Medicare’s hospitalization trust fund is on the fast track to insolvency. That has both seniors and future retirees worried. Because our leaders in Washington have been poor stewards of the record levels of tax revenue pouring into federal coffers, Americans aren’t sure how much longer their Medicare benefits will be available.
There is a way to ultimately solve the problem of entitlements like Medicare, but the president’s budget isn’t it. Biden’s latest proposal doubles down on the program’s wasteful spending by increasing payroll taxes through yet another tax bracket and raising the tax rate for Medicare.
But that only postpones the ultimate insolvency to a later date, which the White House has already admitted. While acknowledging the underlying problem, the Biden administration is simultaneously taking a victory lap for not addressing it.
The simple problem with Medicare is that it spends more than it raises in revenue, even though revenues are at record levels. Spending on the program has exploded at unsustainable rates. The situation was not helped by Obamacare or the Inflation Reduction Act (IRA), both of which were strongly supported by Biden with the false promise that reducing seniors’ health care options will magically lower costs.
In the case of the IRA, government subsidies and patients’ out-of-pocket expenses will face new limits in 2025 while premiums have limited increases. At first, that sounds like a good plan to limit expenses for both government and beneficiaries, but that’s not the case. In reality, Medicare recipients will likely face a choice between either lost drug coverage or having to switch doctors.
The proposal to raise taxes and put off Medicare’s day of judgment is ironic because Biden has already done so much to hamstring the program’s source of revenue through anti-growth policies. Depending on whether the president’s agenda is implemented for four years or eight, payroll tax revenue will be reduced between $400 billion and $900 billion because of lower wages and slower growth.
Medicare was already speeding toward insolvency, but Biden’s anti-growth agenda has supercharged that ignominious velocity.
The solution is not to prolong the problem but address it head-on. Medicare is fundamentally flawed and needs to be reformed, as evidenced by the fact that if left alone, the program will run out of money and throw tens of millions of seniors out of full coverage. To preserve benefits for existing retirees, and those set to retire soon, Medicare must become more flexible and competitive.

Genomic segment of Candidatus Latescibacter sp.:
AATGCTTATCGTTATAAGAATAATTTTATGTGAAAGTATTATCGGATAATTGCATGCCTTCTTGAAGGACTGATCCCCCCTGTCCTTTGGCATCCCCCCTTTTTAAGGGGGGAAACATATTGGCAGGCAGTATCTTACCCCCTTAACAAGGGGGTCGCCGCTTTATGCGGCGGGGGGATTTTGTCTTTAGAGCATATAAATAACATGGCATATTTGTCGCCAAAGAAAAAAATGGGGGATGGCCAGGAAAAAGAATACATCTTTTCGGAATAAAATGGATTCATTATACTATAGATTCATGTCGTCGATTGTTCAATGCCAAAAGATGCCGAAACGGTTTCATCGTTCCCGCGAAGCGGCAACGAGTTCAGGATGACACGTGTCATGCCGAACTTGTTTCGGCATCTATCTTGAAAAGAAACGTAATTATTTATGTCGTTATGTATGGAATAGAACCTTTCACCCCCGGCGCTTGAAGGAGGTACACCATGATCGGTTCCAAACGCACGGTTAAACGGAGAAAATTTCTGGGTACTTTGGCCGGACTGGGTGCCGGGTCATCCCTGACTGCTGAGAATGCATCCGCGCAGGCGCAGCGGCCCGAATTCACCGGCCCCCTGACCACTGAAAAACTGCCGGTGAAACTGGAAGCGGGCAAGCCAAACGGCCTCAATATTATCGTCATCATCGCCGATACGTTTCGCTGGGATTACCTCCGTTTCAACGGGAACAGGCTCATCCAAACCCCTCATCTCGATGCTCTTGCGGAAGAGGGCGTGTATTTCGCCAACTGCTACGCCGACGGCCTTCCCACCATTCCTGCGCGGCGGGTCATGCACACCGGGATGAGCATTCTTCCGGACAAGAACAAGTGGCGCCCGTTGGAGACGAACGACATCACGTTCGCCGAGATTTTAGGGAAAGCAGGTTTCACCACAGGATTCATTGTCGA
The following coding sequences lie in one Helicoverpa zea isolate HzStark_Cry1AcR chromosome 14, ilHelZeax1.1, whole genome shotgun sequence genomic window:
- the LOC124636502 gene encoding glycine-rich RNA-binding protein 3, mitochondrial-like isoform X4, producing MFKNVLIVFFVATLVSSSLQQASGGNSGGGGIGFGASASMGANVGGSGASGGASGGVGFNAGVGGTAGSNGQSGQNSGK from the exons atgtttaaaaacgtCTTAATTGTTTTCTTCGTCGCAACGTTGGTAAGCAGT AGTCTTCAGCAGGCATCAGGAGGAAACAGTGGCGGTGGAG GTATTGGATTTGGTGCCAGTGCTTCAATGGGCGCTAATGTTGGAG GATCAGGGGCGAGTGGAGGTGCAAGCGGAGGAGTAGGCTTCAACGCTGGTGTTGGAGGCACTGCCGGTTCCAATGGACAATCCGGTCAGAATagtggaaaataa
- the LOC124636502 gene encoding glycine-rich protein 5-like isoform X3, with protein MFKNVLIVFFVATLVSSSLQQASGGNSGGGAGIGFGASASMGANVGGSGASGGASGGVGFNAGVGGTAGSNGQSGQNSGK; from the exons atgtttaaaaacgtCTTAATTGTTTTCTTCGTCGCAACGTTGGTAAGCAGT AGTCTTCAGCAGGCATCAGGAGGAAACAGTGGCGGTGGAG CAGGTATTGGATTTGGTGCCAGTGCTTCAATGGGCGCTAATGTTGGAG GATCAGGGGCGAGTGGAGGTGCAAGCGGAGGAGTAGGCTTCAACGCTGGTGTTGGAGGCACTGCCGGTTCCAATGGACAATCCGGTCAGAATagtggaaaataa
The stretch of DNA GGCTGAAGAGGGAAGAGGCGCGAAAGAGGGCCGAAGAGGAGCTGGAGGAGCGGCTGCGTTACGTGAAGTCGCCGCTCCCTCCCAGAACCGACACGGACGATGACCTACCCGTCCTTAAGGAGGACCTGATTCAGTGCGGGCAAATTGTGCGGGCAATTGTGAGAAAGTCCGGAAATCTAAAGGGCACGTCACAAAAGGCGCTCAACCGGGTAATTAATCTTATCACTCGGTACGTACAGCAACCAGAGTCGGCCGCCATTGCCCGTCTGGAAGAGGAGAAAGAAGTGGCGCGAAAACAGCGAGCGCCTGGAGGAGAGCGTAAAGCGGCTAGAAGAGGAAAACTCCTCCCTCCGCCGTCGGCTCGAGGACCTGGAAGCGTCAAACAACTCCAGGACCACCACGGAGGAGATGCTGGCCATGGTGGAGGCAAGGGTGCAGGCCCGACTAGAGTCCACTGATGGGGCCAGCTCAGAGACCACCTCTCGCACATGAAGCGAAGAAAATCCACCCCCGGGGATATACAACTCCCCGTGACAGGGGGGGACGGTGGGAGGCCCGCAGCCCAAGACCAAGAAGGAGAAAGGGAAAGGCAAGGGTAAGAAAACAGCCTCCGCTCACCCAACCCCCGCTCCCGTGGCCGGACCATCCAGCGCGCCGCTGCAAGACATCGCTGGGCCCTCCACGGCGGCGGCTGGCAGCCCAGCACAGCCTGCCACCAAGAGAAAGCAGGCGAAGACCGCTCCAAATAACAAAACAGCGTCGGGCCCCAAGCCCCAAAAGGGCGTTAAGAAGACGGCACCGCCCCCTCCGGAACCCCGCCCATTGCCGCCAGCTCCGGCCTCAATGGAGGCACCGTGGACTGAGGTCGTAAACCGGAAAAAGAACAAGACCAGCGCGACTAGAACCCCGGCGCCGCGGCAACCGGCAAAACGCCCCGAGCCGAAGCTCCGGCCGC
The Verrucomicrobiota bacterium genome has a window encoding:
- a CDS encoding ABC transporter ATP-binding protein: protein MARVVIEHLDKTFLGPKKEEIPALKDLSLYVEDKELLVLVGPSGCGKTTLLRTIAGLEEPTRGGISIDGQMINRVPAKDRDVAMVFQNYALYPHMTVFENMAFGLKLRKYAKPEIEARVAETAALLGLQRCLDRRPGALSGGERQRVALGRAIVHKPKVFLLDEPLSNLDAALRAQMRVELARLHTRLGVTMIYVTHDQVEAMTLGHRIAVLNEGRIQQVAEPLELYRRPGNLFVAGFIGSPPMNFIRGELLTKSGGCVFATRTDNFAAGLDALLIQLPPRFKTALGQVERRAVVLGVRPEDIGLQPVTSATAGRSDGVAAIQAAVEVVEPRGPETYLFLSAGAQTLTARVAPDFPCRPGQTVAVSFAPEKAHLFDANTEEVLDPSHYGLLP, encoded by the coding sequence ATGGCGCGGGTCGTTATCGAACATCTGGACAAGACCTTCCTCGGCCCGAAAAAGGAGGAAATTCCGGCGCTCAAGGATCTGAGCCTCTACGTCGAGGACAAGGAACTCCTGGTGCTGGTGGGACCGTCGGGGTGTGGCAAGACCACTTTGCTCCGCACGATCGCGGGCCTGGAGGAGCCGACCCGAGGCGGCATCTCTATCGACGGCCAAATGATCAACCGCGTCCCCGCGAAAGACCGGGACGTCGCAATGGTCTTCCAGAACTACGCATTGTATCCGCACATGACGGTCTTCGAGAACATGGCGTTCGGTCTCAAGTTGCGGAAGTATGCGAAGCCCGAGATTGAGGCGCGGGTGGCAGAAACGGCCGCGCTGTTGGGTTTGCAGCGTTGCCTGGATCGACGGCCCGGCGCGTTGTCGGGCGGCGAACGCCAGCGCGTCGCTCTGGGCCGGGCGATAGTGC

That does not mean “slashing entitlements.” We have an obligation to continue providing benefits to older Americans who have already been promised assistance. But young people should expect changes to the system to deliver effective health care without blowing a hole in their budgets.
Flexible health savings accounts are just one example of how people’s incomes can be redirected to cost-effective health care. Instead of taking more income from Americans and having bureaucrats spend it inefficiently, the government should allow people to keep more of what they earn while firms reduce costs and improve services to win business. It is no surprise that sectors like health care and education, which have a heavy government presence in the marketplace, also have some of the highest rates of inflation.
Medicare has been on a path to insolvency for decades because of structural problems with the program that make it unsustainable. But that trajectory has accelerated violently because of worsening public policy over the last few years.
The situation can be turned around, but the longer we wait to change direction, the more painful that course correction will be—and the more draconian the cuts to seniors’ benefits.
This piece originally appeared in ArcaMax